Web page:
The brothers built the car as a racecar, painted red with the number 01 on either side. With the doors sealed shut, the brothers had to jump in through the windows which became an integral part of the show.
General Lee became an instant sensation and the Charger was solidified in pop culture forever. The car was fast and could jump long distances and made bloody good TV!
Long after the show was cancelled in the 80s, a popular film version of “The Dukes of Hazzard” was released in 2005, also featuring a red Dodge Charger as General Lee.
What’s a superhero without a sweet ride?! “Blade”, the Marvel superhero film featuring Wesley Snipes from the 90s, received mixed reviews in its time but became a cult classic in its own right with two sequels following the original.
Stealing the show was the character’s 1968 Dodge Charger – all black, all cool and used in all three “Blade” franchise films. So, if you love superheroes and classic cars, this one’s a real winner.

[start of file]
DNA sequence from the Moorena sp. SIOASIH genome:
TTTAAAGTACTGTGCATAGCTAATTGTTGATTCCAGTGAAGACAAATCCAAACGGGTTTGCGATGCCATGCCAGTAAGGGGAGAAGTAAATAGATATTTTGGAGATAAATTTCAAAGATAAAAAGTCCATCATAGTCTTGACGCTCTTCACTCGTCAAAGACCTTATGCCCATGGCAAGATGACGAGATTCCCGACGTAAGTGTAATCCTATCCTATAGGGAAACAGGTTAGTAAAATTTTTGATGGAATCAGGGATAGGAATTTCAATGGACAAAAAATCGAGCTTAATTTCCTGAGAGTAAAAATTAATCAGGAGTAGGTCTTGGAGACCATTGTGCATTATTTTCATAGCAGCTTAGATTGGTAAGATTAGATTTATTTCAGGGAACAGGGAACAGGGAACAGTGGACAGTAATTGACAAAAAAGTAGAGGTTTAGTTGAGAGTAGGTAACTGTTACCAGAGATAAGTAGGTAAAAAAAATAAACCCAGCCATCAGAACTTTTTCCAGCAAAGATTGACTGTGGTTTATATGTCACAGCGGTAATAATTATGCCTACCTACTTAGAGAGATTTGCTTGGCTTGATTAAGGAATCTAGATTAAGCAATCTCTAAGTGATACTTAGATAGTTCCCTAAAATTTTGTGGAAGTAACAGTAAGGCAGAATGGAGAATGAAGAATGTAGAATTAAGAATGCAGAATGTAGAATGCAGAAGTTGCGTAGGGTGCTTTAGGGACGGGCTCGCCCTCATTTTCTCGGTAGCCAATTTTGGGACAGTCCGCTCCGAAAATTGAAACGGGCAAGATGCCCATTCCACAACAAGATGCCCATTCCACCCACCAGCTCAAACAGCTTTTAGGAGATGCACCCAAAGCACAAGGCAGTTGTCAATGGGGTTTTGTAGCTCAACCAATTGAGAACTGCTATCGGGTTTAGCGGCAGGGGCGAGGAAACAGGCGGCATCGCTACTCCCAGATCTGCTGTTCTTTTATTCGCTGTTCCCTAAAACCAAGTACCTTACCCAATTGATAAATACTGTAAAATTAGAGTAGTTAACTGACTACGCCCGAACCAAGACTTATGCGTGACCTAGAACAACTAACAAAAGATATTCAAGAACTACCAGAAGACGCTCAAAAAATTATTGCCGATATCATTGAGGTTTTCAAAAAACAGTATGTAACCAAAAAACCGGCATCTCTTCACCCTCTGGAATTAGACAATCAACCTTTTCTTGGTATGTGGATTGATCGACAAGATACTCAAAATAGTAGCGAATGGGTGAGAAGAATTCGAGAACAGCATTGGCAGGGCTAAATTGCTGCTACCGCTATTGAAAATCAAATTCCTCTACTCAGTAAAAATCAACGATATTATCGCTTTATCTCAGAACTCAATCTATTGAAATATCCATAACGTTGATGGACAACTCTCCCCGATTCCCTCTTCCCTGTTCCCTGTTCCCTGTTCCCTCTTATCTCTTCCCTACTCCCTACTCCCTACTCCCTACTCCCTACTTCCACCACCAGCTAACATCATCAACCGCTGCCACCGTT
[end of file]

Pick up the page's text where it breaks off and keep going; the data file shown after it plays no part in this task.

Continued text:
Surprise, surprise – you didn’t think we could talk about the pop culture of a muscle car like the Dodge Charger without mentioning the Fast and Furious franchise, could you?!
The very first film of the long series of movies, “The Fast and the Furious” premiered in 2001 and none other than a black 1970 Dodge Charger R/T makes a huge appearance.
While you can certainly find a Charger in pretty much all of the Fast and Furious movies (of which there are 10 and counting), a few of our favourite models from the films include a 1968 Dodge Charger Daytona in “Fast Five” and a 1968 Twin Turbo Dodge Chare in “Furious 7”.
If you’ve seen any of Quentin Tarantino’s films, you’d know that they’re pretty gruesome. “Death Proof” is no different. But, this time, he uses classic cars to instil horror and panic into the hearts of viewers.
“Death Proof” features both a 1969 Dodge Charger and a 1971 Dodge Challenger which become part of a crazed stuntman’s mission to murder young women with cars. Yep, pretty horrific but again, that’s Tarantino for you…
At Classics for a Cause, we’ve done two giveaways with Dodge Chargers, one with a 1968 Dodge Charger and another with a 1969 Dodge Charger 440 Coupe. Long story short, these are just some of the muscle cars we give away to support Australian veterans.